The final book that is sometimes considered to be important to rijal, is the Rijal of Ibnul Ghada’iri. The author mainly focused on weakening narrators. He mentions their names, and specifies why they are weak. Even though this book is very short, with only around two hundred narrators, you will find that the most detailed about narrators can be found in this book. Unfortunately, due to Ibn Al-Ghada’iri’s focus on weakening narrators, some contemporary Shias have chosen the opinion to weaken the book and view it as a forgery. However, when one examines the book, one will notice that Ibn Al-Ghadha’iri rarely ever contradicts both Al-Tusi and Al-Najashi. I’ve personally counted perhaps six direct contradictions when it comes to rijali opinions.  There are also some very important scholars that have accepted this book, and I believe that one of the very first things that one should do when getting into ilmul rijal is examine the opinions of those that are for and those that are against using this book as a tool for rijali needs.
   

  These five books are the tools that you will mainly need for breaking down hadiths. I wouldn’t be far away from truth if one were to say that 99% of direct narrator criticism can be found in these books.

   
  I’ll continue with the rest later. Any questions?

در خلافت میل نیست ای بی‌خبر
میل کی آید ز بوبکر و عمر
میل اگر بودی در آن دو مقتدا
هر دو کردندی پسر را پیشوا

عطار نِیشابوری

www.Nahjul-Balagha.net | www.TwelverShia.net | www.ghadirkhumm.com

MuslimK

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  • یا مقلب القلوب ثبت قلبی علی دینک
    • Refuting Shia allegations everywhere
  • Religion: Sunni
Re: Shia Hadith Sciences 101
« Reply #1 on: March 20, 2015, 01:17:54 AM »

Sunni vs Shia Hadith Sciences Audio lecture:

Lecture: Introduction to Shia Hadith Sciences and Rijaal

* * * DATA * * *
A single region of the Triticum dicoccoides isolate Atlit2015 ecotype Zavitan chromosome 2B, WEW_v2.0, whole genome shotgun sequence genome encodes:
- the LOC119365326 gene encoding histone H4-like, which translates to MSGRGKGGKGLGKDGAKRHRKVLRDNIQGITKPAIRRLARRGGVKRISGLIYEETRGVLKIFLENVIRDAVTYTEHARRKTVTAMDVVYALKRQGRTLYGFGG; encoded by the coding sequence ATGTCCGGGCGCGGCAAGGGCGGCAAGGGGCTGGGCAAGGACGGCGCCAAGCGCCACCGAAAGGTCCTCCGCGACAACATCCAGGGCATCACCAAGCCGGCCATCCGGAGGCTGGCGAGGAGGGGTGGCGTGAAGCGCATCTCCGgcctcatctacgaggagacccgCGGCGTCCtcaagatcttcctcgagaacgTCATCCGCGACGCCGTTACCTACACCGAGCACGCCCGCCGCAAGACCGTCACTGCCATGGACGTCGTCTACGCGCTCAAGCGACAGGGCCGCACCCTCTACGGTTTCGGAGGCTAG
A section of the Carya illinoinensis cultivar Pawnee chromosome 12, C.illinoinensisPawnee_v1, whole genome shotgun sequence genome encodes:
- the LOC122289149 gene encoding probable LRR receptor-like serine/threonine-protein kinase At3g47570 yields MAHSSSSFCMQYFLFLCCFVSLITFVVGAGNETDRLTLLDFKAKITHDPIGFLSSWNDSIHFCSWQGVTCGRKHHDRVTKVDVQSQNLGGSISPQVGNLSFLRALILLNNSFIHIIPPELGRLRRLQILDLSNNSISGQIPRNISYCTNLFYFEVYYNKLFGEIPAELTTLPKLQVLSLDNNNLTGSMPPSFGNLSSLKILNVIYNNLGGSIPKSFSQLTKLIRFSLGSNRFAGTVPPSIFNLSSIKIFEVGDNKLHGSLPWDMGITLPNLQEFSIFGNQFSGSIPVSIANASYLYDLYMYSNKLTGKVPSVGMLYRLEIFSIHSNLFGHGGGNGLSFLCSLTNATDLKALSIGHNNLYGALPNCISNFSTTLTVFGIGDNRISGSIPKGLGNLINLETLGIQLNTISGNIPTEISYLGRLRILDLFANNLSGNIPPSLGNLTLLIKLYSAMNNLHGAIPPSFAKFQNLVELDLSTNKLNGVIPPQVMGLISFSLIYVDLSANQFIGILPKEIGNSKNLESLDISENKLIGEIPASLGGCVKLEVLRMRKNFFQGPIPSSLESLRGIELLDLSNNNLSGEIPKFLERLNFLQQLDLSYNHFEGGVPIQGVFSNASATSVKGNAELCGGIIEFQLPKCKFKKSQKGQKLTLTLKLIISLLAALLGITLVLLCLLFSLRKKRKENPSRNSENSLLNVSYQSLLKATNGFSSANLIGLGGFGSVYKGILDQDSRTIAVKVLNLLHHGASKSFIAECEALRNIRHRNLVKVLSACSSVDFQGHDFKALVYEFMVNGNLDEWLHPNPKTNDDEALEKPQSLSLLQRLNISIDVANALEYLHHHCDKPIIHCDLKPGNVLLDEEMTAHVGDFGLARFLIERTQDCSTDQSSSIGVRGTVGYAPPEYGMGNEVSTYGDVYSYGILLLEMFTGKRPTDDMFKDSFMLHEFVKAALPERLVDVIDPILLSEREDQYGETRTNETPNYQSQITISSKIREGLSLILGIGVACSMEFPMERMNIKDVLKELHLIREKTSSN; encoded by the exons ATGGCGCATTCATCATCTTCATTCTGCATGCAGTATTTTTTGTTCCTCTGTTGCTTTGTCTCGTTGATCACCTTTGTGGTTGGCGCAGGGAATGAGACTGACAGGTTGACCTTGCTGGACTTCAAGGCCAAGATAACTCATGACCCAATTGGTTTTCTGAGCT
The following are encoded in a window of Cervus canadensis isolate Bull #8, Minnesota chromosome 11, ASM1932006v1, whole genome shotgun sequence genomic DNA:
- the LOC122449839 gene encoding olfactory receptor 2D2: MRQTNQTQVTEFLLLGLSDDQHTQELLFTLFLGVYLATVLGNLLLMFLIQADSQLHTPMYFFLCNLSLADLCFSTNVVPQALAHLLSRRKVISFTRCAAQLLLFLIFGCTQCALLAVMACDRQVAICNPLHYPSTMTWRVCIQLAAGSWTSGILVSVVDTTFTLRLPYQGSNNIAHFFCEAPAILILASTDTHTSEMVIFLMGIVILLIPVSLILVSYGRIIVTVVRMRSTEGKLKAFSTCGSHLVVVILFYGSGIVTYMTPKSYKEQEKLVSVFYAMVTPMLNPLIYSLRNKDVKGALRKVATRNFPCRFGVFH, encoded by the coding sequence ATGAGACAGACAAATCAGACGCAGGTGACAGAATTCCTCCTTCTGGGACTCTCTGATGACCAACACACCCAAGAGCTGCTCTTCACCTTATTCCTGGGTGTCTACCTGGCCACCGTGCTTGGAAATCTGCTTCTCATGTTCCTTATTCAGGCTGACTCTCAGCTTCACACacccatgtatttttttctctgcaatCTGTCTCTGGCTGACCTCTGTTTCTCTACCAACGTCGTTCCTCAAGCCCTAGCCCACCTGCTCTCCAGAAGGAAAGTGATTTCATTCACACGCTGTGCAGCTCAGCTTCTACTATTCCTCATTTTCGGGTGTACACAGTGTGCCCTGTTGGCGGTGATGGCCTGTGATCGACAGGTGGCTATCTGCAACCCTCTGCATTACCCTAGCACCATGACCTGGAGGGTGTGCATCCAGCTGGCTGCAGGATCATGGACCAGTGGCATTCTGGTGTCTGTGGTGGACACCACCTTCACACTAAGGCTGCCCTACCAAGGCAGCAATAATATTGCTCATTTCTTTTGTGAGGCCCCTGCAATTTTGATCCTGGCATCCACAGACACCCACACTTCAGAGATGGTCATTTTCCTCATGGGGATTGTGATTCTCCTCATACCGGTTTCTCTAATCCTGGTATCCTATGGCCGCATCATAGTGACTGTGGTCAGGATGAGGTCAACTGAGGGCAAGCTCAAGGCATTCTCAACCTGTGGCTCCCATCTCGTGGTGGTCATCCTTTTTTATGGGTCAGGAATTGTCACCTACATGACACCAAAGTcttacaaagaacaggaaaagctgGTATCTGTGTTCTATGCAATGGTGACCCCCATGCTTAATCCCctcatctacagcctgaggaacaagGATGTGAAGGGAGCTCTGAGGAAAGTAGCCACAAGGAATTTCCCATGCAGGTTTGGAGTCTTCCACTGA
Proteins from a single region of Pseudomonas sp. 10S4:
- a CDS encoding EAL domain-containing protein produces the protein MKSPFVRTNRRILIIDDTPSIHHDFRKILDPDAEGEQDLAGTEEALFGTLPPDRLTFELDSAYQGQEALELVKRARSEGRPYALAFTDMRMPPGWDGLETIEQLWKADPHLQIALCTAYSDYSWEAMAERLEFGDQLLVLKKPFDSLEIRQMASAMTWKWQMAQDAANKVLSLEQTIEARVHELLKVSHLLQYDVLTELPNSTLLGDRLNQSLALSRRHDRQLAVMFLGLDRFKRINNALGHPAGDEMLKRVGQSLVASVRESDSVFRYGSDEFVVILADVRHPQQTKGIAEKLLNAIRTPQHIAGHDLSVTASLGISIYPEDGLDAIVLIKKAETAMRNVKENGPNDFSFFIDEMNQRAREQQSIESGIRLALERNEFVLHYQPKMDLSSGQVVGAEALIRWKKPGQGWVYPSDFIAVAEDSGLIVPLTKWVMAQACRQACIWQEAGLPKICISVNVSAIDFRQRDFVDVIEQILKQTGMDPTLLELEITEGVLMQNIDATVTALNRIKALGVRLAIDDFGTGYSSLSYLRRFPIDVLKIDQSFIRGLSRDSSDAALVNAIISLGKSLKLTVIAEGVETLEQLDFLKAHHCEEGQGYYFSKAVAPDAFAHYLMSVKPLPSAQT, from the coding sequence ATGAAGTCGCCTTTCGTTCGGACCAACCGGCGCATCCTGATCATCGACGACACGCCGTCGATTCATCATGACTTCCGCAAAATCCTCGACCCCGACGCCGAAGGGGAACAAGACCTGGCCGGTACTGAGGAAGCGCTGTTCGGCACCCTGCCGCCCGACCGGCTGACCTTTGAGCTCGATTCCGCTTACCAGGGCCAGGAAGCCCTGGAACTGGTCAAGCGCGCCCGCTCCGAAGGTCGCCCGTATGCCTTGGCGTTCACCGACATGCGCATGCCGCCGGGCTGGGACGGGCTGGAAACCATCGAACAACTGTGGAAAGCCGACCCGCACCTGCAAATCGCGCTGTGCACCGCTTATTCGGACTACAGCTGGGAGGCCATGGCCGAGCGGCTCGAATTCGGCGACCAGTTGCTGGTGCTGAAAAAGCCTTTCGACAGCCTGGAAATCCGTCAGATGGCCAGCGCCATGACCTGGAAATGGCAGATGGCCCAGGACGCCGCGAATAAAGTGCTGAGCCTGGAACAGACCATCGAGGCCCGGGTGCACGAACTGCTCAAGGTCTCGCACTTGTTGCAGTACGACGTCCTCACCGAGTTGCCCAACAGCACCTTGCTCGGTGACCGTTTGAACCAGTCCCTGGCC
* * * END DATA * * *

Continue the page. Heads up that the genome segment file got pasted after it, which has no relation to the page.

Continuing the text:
Speaker: Farid
Venue: Beyluxe & Paltalk
Lecture Delivered on: August 20th, 2011





در خلافت میل نیست ای بی‌خبر
میل کی آید ز بوبکر و عمر
میل اگر بودی در آن دو مقتدا
هر دو کردندی پسر را پیشوا

عطار نِیشابوری

www.Nahjul-Balagha.net | www.TwelverShia.net | www.ghadirkhumm.com

Husayn

Re: Shia Hadith Sciences 101
« Reply #2 on: March 20, 2015, 01:26:25 AM »
Quote
I’ll continue with the rest later. Any questions?

Yes, regarding:

Quote
A saheeh hadith in a hadith in which all the narrators are thiqaat Imamis.

A few years ago Sheikh 'Uthman al-Khamis (I think) issued a challenge for Shiis to present a single sahih hadith with all thiqa Imamis in the chain - was this challenge ever answered?

I believe brother "Al-Hajjaj" from Haq Char Yaar actually schooled me once when I tried to reply to this (without even the slightest knowledge of 'ilm al-Rijaal).

Infact, I went to a couple of Sheikhs and not one of them could give me a proper answer (didn't seem that they even know about 'ilm al-Rijaal either).

It was a sobering experience.
إن يتبعون إلا الظن وما تهوى الأنفس

Optimus Prime

Re: Shia Hadith Sciences 101
« Reply #3 on: March 20, 2015, 02:04:59 AM »

Sunni vs Shia Hadith Sciences Audio lecture:

Lecture: Introduction to Shia Hadith Sciences and Rijaal
Speaker: Farid
Venue: Beyluxe & Paltalk